Radiology

How Your Child’s Imaging Studies Can Travel With Them

Here at Cincinnati Children’s, we are privileged to take part in the care of patients from all over the country and the world. To make sure we provide the best care possible, we have multiple methods to allow your child’s imaging studies to travel with them.

There are many reasons that these old studies can be helpful. One of the best ways we can reduce radiation is by not repeating studies unnecessarily. In many instances, our radiologists are able to provide a second opinion on studies performed at another hospital. This lets us better understand the issues affecting your child and allows members of your child’s care team plan the best course of action. This type of second-opinion interpretation done by a dedicated pediatric radiologist can find disagreement with the original study interpretation performed at adult centers. In fact, one study found that pediatric radiologists made additional findings or a different diagnosis that affected care in approximately 22% of studies. Even in instances where our radiologists are not providing a second opinion, having access to the old imaging studies is invaluable because it allows us to compare the new studies to the old ones; this can be essential in determining how effective treatments have been.

We have several methods in place to make it as easy as possible to import your child’s radiology studies. At the time our physicians become involved in the care of your child, they often request this information from other hospitals. This is done quickly online by a secure website, or can be accomplished in just a few clicks by a dedicated connection we have set up with some of our most frequent referral centers. We can also upload the images ourselves if you bring a disc to the hospital. This usually takes just a few minutes, after which we return the disc for you to keep with your own records. And we’re constantly working to make this process even simpler. We have recently worked with the Orthopedics Department to allow them to upload these images without having to send the actual disc to Radiology. Using these techniques, in the past year alone we have imported over 42,000 studies!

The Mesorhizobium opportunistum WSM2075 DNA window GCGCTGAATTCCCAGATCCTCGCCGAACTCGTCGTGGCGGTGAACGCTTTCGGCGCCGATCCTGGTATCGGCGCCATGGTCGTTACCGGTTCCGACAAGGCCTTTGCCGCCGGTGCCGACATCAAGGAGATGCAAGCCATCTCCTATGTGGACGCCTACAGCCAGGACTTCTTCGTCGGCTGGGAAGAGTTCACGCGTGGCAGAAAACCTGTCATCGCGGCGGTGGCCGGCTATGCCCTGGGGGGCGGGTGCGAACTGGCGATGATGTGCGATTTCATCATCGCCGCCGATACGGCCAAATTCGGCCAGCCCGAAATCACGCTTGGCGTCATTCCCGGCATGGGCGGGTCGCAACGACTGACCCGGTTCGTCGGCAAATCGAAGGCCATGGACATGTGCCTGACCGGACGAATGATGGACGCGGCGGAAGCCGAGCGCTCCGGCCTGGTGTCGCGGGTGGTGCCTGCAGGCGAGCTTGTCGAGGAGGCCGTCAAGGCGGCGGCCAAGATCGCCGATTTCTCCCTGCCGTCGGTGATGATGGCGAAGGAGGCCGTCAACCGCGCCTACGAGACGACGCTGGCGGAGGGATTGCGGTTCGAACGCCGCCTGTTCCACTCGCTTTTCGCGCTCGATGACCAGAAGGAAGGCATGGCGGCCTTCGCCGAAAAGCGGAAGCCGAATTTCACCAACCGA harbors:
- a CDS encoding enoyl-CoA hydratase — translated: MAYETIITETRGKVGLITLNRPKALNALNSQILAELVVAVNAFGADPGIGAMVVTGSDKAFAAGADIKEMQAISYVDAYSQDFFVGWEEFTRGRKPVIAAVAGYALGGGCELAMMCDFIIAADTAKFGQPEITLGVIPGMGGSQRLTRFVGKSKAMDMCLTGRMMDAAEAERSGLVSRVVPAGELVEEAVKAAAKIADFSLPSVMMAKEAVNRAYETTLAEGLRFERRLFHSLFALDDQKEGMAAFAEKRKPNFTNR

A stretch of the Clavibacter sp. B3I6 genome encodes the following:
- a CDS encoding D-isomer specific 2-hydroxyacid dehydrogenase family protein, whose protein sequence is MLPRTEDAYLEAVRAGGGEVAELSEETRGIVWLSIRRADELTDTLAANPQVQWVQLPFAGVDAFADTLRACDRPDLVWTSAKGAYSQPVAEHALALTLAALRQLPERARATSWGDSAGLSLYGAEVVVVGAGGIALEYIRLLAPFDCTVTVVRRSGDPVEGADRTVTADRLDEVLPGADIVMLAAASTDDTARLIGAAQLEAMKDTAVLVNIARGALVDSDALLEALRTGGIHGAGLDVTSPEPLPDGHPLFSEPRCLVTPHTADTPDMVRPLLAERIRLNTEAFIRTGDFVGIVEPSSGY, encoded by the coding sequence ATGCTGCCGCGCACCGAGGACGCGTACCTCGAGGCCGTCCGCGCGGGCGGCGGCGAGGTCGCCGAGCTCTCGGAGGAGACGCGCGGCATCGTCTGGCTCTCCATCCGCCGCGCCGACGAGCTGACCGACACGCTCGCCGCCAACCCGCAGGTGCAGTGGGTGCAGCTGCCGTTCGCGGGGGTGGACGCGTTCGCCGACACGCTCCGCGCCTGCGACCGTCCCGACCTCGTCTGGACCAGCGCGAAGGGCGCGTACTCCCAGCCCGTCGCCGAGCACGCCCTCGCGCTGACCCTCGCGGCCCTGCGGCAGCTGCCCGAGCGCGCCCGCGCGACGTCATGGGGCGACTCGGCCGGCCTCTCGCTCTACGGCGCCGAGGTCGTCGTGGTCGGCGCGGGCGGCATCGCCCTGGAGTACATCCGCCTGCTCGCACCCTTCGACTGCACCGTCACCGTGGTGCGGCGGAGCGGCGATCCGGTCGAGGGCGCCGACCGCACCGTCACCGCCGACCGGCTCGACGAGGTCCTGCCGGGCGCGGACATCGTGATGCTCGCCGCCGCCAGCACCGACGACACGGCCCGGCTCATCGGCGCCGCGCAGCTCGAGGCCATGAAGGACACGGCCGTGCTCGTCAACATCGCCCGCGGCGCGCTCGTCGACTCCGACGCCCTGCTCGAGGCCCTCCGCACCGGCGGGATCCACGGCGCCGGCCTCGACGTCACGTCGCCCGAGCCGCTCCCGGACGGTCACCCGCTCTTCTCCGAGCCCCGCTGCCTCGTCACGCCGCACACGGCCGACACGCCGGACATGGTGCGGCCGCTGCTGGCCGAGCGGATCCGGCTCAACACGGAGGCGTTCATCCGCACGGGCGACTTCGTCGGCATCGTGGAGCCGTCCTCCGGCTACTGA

One thing to remember when you bring in these discs is to bring a copy of the original report as well. This allows us to include all of the information from the older study and lets our radiologists see how the images were originally interpreted. Unfortunately, this information is typically not included on the discs, so bringing a copy of the report is very helpful.

These same methods also allow us to send your child’s medical images to your hometown healthcare providers. By doing so, we hope to be able to remove gaps in care by letting your hometown medical center have the full picture.

Contributed by Dr. Neil U Lall and edited by Dr. Alex Towbin.

Alex Towbin

About the Author: Alex Towbin

Alex is a radiologist and the Neil D. Johnson Chair of Radiology Informatics. In this role, he helps to manage the information systems used by the Radiology department. Clinically, Alex is the Assistant Director of thoracoabdominal imaging. His research interests include liver disease, liver tumors, inflammatory bowel disease, and appendicitis.

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